“Kindred” by Octavia Butler (The Fall)

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Our protagonist, Dana, starts the chapter showing us how she met and fell in love with her husband, Kevin, and what her life was like just prior to meeting him. We get to know her.

Something I found poignant was how she referred to her job with the casual labor industry as “a slave market.” When I read that in the first paragraph I knew this chapter was going to show Dana’s perspective change. Looking back, she states: “It was nearly always mindless work, and as far as most employers were concerned, it was done by mindless people. Nonpeople rented for a few hours, a few days, a few weeks. It didn’t matter.” She is an aspiring writer and though she feels this job is beneath her, she does it—half asleep and popping No Doz but she does it. A new perspective for her came painfully in “The Fire” as she saw real slaves and was even beaten by the patroller, but because of this flashback of sorts into her past we get to see where it started and appreciate her shift of awareness.

We also learn on page 57 that Kevin, her husband or at this point future husband is “a kindred spirit crazy enough (like her) to keep on trying.” In this one line, we know he will keep trying for as long as she does and that tells us all we really need to know—he will be her partner. They’re kindred spirits, similar to Dana and her ancestors. So on the very next page when we see them “fall” together into the past to the moment when Rufus just “fell” and broke his leg, it’s not just an interesting thematic namedrop moment (even though I loved that we were given “kindred” and “fall” in the same chapter) but we also know he will play a big role in Dana’s adventure.

In “The Fall,” Dana and Kevin acquire motivation. In “The Fire” it was all about how Dana was going to get out of this place and time and back home, but in “The Fall” it’s about supporting each other and after Rufus—not just because he’s a child who needs help but also because he is, in such a profound way, Dana’s past. By helping him, she also helps her ancestors and herself.

My thoughts are summed up by Butler in this paragraph: “I was the worst possible guardian for him—a black to watch over him in a society that considered blacks subhuman, a woman to watch over him in a society that considered women perennial children. I would have all I could do to look after myself. But I would help him as best I could. And I would try to keep friendship with him, maybe plant a few ideas in his mind that would help both me and the people who would be his slaves in the years to come. I might even make things easier for Alice.”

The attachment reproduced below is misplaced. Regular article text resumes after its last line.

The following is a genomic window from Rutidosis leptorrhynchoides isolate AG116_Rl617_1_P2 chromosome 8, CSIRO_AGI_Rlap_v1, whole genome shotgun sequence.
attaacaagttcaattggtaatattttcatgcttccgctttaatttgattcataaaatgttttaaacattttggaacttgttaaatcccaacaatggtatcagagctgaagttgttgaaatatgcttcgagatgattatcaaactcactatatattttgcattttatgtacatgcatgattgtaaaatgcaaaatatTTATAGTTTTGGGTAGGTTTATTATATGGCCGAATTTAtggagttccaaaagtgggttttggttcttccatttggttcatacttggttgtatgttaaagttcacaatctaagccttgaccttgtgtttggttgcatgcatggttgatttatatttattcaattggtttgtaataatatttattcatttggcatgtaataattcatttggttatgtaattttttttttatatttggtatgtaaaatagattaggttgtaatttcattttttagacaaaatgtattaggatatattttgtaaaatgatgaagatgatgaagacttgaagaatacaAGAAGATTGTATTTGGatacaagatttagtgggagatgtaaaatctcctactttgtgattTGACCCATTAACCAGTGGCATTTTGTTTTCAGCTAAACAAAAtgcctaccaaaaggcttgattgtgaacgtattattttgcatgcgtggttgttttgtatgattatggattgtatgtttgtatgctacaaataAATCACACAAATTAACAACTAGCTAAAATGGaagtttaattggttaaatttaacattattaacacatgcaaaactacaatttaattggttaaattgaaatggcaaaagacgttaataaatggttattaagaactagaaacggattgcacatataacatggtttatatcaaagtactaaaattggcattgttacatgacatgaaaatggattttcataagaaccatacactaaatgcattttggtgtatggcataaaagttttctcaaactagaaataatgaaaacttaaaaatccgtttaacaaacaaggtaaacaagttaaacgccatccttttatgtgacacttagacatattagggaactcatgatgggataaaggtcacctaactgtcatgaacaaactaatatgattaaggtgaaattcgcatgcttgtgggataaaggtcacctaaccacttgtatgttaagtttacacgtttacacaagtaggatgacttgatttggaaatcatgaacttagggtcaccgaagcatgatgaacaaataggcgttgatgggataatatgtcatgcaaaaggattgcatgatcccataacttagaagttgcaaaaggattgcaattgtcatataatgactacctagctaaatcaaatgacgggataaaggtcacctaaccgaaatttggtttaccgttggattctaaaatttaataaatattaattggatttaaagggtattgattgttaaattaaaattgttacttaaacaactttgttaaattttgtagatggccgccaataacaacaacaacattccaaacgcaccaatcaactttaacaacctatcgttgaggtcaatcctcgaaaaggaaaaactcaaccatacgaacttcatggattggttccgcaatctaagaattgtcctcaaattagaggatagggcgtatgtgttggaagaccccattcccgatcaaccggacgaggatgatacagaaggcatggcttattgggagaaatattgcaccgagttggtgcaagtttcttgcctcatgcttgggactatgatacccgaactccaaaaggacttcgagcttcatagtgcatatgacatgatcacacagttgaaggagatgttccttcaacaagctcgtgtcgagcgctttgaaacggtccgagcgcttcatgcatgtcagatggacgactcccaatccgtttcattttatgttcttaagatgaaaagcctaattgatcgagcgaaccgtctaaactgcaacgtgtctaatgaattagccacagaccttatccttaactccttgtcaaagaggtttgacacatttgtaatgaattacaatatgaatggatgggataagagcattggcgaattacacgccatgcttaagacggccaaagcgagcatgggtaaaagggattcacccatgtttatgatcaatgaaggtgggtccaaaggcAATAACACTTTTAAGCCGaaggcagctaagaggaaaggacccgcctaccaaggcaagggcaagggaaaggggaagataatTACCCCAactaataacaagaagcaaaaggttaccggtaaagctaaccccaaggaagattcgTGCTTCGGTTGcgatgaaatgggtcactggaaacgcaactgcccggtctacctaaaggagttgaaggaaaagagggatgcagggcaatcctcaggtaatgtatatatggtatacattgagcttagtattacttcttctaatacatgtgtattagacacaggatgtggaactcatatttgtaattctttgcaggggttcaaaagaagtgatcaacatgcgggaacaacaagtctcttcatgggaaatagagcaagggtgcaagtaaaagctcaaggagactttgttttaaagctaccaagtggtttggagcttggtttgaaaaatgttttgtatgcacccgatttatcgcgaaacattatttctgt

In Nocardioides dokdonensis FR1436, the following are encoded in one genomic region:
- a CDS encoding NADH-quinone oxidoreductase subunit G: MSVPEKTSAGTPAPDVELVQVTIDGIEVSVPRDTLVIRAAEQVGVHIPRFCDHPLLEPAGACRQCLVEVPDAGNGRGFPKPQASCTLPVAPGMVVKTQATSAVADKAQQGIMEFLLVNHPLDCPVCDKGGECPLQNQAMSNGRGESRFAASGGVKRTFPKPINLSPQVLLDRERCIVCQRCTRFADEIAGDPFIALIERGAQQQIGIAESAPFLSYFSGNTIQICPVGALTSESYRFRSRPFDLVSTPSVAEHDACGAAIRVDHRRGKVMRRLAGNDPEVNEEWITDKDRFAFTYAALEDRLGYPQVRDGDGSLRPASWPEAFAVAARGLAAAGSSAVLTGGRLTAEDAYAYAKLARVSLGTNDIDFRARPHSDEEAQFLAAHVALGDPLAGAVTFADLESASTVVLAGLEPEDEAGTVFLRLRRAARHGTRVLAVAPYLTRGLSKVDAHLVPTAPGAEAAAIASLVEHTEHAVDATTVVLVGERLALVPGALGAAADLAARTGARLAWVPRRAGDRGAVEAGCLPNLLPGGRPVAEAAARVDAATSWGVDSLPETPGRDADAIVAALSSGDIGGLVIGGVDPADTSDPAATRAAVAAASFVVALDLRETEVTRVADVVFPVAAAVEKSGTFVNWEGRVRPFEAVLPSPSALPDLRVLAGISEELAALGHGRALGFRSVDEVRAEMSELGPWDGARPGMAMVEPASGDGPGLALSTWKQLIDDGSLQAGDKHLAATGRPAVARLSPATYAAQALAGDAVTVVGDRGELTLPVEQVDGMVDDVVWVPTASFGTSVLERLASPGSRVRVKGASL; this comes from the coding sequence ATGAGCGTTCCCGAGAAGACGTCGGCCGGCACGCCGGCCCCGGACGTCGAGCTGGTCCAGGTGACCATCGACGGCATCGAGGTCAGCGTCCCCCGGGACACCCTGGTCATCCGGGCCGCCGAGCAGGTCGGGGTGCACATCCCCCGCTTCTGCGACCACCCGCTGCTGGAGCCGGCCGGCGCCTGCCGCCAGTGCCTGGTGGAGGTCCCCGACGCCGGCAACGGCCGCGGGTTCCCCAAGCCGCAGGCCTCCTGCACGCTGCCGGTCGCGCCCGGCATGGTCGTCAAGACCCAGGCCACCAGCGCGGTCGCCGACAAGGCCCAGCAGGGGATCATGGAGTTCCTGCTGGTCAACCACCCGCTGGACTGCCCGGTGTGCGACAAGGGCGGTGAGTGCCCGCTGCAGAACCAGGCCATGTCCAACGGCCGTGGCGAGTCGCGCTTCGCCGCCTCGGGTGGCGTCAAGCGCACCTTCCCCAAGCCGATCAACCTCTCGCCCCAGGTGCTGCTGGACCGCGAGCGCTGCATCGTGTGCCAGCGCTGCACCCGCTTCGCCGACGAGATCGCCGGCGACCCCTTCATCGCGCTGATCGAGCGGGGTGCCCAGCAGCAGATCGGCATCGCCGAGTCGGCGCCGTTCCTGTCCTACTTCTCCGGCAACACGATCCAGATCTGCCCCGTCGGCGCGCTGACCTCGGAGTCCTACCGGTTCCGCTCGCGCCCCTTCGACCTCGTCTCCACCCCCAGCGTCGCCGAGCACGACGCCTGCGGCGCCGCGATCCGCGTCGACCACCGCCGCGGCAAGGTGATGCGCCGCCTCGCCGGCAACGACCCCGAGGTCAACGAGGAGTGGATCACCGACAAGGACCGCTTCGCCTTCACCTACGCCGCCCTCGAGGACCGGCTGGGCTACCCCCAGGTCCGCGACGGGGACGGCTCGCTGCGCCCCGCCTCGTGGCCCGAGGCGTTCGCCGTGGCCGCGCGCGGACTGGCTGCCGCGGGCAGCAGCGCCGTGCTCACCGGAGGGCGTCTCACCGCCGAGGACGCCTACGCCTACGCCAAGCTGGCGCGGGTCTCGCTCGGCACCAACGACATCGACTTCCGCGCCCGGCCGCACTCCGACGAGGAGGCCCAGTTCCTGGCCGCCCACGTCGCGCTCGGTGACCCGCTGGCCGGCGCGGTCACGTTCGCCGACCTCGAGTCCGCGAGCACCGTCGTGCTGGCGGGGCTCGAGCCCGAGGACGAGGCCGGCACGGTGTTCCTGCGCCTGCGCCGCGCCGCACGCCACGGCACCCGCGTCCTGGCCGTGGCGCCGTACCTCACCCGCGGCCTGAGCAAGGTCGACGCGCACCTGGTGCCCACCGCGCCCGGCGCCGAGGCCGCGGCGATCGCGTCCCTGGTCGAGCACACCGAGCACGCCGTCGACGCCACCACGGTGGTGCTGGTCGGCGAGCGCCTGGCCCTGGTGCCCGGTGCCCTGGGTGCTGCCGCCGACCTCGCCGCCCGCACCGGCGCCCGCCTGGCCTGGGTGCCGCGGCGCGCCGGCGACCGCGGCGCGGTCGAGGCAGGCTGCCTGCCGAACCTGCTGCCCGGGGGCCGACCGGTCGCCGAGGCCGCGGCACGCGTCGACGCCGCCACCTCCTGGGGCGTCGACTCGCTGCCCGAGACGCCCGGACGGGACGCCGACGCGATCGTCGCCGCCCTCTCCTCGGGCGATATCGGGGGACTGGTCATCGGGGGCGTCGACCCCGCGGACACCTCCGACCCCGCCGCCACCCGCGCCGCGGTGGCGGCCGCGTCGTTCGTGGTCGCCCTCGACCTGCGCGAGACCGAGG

As the chapter progresses, this motivation grows. Later in a conversation with Kevin, who has been hired to teach Rufus, Dana says, “Let me help you with Rufus as much as I can. Let’s see what we can do to keep him from growing up into a red-haired version of his father.”

While Kevin and Dana share perspective in their present day, it seems, their motivations in the past do not line up. While Dana is beginning to bond and show desire to fix things, Kevin is still motivated by “home.” On page 100 he says, “Look, I won’t say I understand how you feel about this because maybe that’s something I can’t understand. But as you said, you know what’s going to happen. It already has happened. We’re in the middle of history. We surely can’t change it. If anything goes wrong, we might have all we can do to survive it. We’ve been lucky so far.” I wonder if this difference of motivations will cause conflict later between Dana and Kevin. 

Going back to Prose and analyzing what she says in her chapters on character and dialogue along with what I’m trying to accomplish as a writer, I am absorbing a ton through reading Kindred. Through lesson with Prose and through example with Kindred, this week I learned the importance of depth when it comes to characters. Butler gives Dana depth by sharing her original perspective and motivation and then changing both of those things dramatically.

It’s not enough to know what a character looks like; it’s important to go deeper. We must figure out and then project to the reader the character’s motivations. It’s also crucial to give a character perspective so that it can change as he or she grows.

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